His heart wasn’t the only thing acting strangely, either. The rope-like locks of his hair, which normally hung limply to the top of his shoulders, now writhed in the wind like snakes. His wide-open eyes flowed with tears, which in itself wasn’t unusual considering that wind, but instead of flowing down his face like tears normally do, these tears ran outward from the corners of his eyes, spreading over his temples, running into his ears.

Verlvik shook his head to clear his ears, and realized that though his heart seemed too stupefied to move, the rest of him still could. And so he turned his head to look at the massive waterfall to his left, and realized with delight that the torrent of water was falling at the exact same speed as he was: dreamily slow.

In fact, watching that water, Verlvik suddenly became convinced that neither the water nor he himself was actually moving at all. It was the cliff walls, and all of the rest of the world, that moved, passing him by.

Verlvik rolled onto his back to look up at where he’d been. He could see the top of the cliff soaring away into the sky. Father Longhair was up there, just a silhouette at this distance, looking down. Verlvik waved to him. It reminded him of being at the bottom of one of the massive forest trees, and seeing someone up at the top. And that led Verlvik to thinking of how trees had to pull water through their roots, and pass it up through their long trunks, to feed their leaves hundreds of feet above the ground. A tree, he decided, was sort of like a waterfall in reverse.

His stupefied heart, the velocity with which the mist-laden air rushed by, and the notion of every tree being a backward waterfall—together it all left Verlvik feeling rather breathless. He rolled onto his stomach again and opened his mouth wide. Air rushed in through his mouth, inflating his lungs, filling his body with moisture-heavy vapor. The mist was inside of him now. The physical form of the Great Goddess was filling him up.

He had fallen hundreds of feet already—or rather, hundreds of feet of the cliffs had passed him by—and he was nearing the thick cloud below. He could see it roiling and tumbling beneath him. The power gathered by the falling water must have been incredible, and when the water reached the bottom of the cliff it hit with enough force to vaporize a part of itself, to turn itself into the cloud, to become the mists ascending above the cloud, to become the heavy rain falling on the tops of the cliffs.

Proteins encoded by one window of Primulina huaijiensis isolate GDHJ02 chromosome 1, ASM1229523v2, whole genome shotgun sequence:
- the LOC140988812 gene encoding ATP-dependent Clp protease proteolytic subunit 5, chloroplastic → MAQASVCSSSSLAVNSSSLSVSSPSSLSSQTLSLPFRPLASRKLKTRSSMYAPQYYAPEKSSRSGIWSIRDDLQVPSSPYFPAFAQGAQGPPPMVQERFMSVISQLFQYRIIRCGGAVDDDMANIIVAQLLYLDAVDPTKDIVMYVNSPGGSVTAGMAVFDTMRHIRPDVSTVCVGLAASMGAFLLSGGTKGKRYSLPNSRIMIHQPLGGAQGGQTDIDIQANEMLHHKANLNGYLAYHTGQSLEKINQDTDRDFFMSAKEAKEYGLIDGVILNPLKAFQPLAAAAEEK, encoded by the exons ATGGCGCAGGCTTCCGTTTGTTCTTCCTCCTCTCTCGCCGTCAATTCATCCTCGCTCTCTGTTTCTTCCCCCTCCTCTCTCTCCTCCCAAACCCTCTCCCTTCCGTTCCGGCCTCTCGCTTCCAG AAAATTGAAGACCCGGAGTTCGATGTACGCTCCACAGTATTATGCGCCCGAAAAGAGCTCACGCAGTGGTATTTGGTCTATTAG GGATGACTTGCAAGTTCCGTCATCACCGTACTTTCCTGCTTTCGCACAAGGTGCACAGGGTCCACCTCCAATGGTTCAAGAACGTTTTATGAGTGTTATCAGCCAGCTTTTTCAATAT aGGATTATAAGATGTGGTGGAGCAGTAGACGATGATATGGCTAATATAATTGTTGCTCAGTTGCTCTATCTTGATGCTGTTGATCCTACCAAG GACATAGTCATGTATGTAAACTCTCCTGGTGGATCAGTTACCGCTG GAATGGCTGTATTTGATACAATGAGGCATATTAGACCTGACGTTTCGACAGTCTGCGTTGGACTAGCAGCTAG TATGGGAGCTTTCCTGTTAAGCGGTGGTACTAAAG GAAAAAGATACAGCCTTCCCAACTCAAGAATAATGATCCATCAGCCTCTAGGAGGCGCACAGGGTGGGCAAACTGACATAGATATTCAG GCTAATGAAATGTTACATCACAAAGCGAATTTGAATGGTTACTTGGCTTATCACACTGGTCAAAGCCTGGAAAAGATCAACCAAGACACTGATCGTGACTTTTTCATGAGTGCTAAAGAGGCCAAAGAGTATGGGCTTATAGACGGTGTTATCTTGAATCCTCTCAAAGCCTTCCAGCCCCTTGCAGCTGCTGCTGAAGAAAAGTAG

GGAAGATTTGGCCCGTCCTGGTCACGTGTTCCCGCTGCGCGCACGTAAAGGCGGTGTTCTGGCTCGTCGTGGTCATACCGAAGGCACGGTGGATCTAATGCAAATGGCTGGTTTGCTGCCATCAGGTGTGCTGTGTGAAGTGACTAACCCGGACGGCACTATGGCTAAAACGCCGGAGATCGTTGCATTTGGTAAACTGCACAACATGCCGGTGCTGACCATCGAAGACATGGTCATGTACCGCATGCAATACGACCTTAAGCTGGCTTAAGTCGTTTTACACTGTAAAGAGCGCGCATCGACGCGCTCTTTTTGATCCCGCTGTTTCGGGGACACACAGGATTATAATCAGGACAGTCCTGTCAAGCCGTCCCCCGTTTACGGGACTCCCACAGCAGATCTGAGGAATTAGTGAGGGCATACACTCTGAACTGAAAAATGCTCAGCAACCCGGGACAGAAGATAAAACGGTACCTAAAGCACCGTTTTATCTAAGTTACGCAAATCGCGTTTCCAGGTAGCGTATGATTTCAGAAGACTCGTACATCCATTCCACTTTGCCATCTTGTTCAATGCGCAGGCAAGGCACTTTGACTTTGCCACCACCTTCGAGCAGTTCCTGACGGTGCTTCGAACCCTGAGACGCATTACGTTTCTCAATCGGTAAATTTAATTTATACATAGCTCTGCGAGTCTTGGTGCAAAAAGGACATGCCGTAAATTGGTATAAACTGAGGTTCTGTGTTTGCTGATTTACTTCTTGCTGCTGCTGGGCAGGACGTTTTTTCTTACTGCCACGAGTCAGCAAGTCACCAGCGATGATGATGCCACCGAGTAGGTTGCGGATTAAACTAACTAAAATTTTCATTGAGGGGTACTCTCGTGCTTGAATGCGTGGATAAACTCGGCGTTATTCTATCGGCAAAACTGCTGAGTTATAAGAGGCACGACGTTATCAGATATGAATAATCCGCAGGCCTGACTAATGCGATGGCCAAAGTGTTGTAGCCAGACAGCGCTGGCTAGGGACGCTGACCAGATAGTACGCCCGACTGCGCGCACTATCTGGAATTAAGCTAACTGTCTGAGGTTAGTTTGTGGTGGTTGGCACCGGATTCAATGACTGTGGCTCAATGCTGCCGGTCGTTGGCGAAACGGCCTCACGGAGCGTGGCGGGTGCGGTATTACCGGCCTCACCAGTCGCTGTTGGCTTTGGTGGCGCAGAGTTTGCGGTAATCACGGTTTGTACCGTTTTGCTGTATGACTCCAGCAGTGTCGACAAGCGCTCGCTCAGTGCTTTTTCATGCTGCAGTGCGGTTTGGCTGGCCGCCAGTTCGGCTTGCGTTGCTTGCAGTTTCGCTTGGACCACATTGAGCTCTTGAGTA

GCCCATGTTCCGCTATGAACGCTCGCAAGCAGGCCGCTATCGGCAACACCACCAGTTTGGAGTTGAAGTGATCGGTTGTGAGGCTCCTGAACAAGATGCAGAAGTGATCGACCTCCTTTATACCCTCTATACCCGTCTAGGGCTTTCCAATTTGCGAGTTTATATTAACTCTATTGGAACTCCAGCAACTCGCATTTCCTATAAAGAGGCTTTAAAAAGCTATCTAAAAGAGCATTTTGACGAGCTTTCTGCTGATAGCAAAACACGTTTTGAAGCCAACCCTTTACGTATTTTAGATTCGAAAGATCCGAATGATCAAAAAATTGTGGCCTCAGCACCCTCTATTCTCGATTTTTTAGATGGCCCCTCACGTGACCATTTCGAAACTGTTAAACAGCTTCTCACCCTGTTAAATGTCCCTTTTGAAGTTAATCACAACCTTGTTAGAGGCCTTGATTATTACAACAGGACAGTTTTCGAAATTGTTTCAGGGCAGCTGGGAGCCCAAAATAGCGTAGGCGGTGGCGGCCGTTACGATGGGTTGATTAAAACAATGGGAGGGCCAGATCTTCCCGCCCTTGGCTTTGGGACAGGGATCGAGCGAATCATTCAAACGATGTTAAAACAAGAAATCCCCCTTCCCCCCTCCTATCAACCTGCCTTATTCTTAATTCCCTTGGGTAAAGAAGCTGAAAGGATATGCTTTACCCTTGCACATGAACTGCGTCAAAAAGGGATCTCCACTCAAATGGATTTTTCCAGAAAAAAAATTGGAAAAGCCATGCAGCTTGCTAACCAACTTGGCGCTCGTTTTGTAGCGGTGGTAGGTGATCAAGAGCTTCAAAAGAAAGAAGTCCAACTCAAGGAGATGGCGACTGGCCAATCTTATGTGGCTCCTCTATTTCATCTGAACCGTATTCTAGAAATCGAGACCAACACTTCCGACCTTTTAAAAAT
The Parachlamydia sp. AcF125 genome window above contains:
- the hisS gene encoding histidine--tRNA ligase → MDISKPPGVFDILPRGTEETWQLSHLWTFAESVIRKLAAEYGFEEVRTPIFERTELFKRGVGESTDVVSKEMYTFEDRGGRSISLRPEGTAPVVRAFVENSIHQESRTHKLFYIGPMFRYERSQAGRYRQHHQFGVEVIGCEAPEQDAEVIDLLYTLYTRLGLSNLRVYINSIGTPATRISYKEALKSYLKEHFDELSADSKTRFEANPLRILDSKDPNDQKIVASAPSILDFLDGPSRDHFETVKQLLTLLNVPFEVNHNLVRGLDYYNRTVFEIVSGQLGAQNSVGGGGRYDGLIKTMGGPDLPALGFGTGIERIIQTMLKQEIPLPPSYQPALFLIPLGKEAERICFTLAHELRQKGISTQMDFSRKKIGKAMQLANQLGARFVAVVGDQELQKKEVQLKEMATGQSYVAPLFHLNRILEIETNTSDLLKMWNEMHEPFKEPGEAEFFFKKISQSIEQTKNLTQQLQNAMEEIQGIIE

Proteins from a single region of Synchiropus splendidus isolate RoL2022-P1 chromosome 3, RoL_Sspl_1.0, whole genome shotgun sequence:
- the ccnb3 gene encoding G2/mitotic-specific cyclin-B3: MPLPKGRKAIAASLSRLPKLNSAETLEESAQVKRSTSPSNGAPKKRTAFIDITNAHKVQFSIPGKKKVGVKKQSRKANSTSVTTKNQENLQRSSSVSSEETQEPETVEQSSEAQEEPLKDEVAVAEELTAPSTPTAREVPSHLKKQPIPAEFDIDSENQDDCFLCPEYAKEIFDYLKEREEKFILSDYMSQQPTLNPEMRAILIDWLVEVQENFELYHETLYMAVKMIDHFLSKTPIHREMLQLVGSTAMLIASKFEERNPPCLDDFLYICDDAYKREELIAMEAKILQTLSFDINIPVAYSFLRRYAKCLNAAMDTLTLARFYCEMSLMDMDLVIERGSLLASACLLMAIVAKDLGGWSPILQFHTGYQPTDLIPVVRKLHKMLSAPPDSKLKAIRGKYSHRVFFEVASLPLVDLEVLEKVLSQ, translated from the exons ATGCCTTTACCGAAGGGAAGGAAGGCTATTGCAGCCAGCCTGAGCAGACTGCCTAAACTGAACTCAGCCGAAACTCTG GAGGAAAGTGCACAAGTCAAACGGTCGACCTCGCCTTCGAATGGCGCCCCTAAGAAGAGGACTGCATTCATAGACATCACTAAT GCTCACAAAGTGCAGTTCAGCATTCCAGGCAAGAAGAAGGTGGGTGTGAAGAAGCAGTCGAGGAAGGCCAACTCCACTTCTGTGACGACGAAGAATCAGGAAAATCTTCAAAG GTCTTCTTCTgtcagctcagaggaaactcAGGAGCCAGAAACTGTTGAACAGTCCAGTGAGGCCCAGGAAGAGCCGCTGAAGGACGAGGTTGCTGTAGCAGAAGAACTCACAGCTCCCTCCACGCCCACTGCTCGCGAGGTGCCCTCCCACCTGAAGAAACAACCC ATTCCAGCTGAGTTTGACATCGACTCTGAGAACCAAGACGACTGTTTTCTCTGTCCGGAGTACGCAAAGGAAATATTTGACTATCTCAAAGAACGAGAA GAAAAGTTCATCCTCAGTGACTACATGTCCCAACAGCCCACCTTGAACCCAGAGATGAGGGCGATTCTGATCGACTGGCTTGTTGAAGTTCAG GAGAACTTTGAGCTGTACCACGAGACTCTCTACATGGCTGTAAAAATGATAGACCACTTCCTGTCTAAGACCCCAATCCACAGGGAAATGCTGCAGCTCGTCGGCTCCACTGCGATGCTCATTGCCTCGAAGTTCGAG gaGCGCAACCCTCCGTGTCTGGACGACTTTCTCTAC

And then he had passed into the cloud. All around him, a white void. He could no longer see the falling water. He could no longer see the cliff walls passing him by. There was no motion, and no time. He was floating in a boundless white nothingness, as if the form of the world no longer existed, or had not yet been born. His lungs felt full to bursting. The Great Goddess was within him, filling him up. And he was within the Great Goddess.

He raised his hands to his face, but the cloud was so thick that he couldn’t see them. Or perhaps they were no longer there. His body had disappeared, had been absorbed into the cloud. His body had been absorbed by the body of the Great Goddess. There was no division between himself and Herself anymore.

Slowly, the white around him began to dim, to darken. The cloud became smoke. The smoke became ash. The ash became coal. And the coal became the black darkness of dreamless sleep.

And then, having returned to a familiar experience, his heart finally released its clench, and began to beat anew.